by J. L. Shastri | 1970 | 616,585 words
This page relates “havoc of the rakshasas of darukavana” as found in the Shiva-purana, which, in Hinduism, represents one of the eighteen Mahapuranas. This work eulogizes Lord Shiva as the supreme deity, besides topics such as cosmology and philosophy. It is written in Sanskrit and claims to be a redaction of an original text consisting of 100,000 metrical verses.
1. Hereafter I shall explain how the extremely excellent Jyotirliṅga Nāgeśa of the supreme soul came into being.
3. Along with many Rākṣasas he tormented the good. He destroyed their sacrifices and spoiled their rites.
5. Wherever Dārukā went in that forest for her sportive pleasure, the land in that spot acquired all requisites and became full of trees.
6. The goddess had entrusted Dārukā with the supervision of that forest. She casually visited that forest along with her consort.
7. Staying there, the Rākṣasa Dāruka and his wife Dārukā terrorised the people.
The people said:—
9. O great sage, grant us shelter, if not, we will be killed by the wicked Dāruka. You are competent to do everything. You are brilliant with your splendour.
10. There is none in the world except you īn whom we can seek refuge and staying near whom we can be happy.
11. On seeing you, the Rākṣasas run off. The splendour of Śiva always shines in you like fire.
12. Thus requested by the people the excellent sage Aurva, worthy of being resorted to, bewailed their lot and spoke these words for their protection.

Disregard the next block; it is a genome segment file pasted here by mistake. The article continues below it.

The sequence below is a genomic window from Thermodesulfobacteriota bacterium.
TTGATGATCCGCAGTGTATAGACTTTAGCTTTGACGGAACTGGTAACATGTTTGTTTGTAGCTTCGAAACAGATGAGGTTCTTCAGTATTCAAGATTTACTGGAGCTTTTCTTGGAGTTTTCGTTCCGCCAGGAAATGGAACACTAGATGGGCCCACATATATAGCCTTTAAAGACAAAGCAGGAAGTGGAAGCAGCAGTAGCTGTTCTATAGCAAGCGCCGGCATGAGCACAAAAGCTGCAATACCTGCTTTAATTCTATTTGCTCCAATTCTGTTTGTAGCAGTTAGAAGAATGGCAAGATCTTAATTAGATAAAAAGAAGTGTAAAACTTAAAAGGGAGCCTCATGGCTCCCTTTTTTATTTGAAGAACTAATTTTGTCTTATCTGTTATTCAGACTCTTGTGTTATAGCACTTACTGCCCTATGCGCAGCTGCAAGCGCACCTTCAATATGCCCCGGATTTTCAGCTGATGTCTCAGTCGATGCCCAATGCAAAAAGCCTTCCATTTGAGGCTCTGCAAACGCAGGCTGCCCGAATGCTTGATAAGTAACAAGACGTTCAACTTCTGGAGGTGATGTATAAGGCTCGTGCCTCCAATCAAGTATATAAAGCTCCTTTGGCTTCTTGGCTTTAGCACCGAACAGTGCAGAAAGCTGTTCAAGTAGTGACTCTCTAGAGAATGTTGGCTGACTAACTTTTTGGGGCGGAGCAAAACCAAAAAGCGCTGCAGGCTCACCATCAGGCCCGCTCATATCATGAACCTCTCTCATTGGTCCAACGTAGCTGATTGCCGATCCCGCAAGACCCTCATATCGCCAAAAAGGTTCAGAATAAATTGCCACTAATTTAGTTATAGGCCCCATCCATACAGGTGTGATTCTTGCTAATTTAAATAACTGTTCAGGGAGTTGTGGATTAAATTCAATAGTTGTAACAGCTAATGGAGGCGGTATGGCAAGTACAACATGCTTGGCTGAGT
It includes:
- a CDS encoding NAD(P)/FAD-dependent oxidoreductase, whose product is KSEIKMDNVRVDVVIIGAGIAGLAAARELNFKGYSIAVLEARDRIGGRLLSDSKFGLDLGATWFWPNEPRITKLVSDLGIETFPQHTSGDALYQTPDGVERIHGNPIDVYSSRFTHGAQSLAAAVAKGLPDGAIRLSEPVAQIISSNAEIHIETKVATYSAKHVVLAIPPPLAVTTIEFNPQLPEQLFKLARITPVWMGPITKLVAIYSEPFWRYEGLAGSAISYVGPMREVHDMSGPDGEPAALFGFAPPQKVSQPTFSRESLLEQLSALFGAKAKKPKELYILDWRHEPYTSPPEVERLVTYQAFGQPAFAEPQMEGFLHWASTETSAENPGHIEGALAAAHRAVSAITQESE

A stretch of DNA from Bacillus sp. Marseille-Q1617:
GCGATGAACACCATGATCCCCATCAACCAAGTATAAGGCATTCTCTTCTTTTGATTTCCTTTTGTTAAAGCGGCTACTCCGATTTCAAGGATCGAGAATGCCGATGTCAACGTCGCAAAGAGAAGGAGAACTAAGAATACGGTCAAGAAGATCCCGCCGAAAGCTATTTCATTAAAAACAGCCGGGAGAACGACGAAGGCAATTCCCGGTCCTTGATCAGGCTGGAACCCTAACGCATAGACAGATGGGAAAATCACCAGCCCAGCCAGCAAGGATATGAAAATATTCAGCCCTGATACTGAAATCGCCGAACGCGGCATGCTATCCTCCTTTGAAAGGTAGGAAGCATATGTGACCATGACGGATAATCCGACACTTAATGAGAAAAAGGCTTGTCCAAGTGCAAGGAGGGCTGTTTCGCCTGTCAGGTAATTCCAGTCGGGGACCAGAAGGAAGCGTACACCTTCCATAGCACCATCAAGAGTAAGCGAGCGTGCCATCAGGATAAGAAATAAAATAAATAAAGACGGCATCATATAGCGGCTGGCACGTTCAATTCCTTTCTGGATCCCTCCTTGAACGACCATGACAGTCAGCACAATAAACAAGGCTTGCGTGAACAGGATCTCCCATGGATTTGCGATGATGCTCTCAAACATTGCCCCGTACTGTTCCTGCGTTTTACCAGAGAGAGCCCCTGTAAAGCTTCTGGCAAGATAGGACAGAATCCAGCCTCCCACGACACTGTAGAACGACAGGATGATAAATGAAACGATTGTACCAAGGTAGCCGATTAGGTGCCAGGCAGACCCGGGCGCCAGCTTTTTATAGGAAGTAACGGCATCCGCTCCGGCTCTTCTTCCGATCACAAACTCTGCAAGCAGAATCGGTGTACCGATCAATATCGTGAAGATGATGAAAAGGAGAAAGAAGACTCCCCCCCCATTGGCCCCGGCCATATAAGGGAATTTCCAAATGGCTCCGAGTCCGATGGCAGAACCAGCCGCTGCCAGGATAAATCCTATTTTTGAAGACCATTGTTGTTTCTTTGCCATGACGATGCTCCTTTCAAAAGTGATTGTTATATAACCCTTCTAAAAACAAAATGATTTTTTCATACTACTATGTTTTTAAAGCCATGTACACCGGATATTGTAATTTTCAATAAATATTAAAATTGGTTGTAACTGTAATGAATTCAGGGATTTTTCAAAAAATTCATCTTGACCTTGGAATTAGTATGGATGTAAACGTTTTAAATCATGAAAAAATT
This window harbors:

13. If the Rākṣasas torture living beings on the earth they will die themselves although they are very powerful.
14. Whenever the people are killed, let the Rākṣasas too die. This is the truth I say.
15. After promising to the subjects and consoling them, Aurva continued different types of penance, conferring happiness on the people.
16. Realising the cause for the curse, the gods made attempts to fight with the demons.
17. With multifarious efforts and holding all types of weapons Indra and the other gods arrived there for the battle.
18. On seeing them the Rākṣasas began to ponder. They consulted with one another.
19. “What shall be done? Where shall we go? A difficult situation has come up. We are fighting and dying. They are fighting but they are not killed.
20. If this situation continues what shall happen to us? A great misery has befallen us. Who can ward this off?”
21. Thinking thus and unable to find out a remedy Dāruka and his companions felt miserable indeed.
22. On knowing that a great calamity had arrived, the the demoness Dārukā spoke of the boon granted by Pārvatī.
23. Propitiated by me formerly, the wife of Śiva had granted me a boon. You can go to the forest along with your people if you desire to go.
24. That boon has been secured by me. How is this misery to be borne? Taking your people to the island you can stay with the Rākṣasas happily.
25. On hearing the words of the Rākṣasī, the Rākṣasas were delighted. Getting rid of their fear they spoke to one another.
26. “She is blessed. She is fortunate. We have been saved by her.” After bowing to her they said respectfully.
27. “If we can go let us go. Why ponder over it? O gentle lady, we shall go and stay there permanently in in the waters.”
28. In the meantime the people who had been tortured by the Rākṣasas formerly came there for fighting, accompanied by the gods.
29-31. In their dilemma the Rākṣasas resorted to the boon granted by Pārvatī. They took their belongings to the city in the ocean. The demoness shouted cries of victory to the goddess and flew like the winged king of mountains. She then stayed fearlessly in the middle; of the ocean. The follower of Śiva accompanied by her attendants rejoiced much.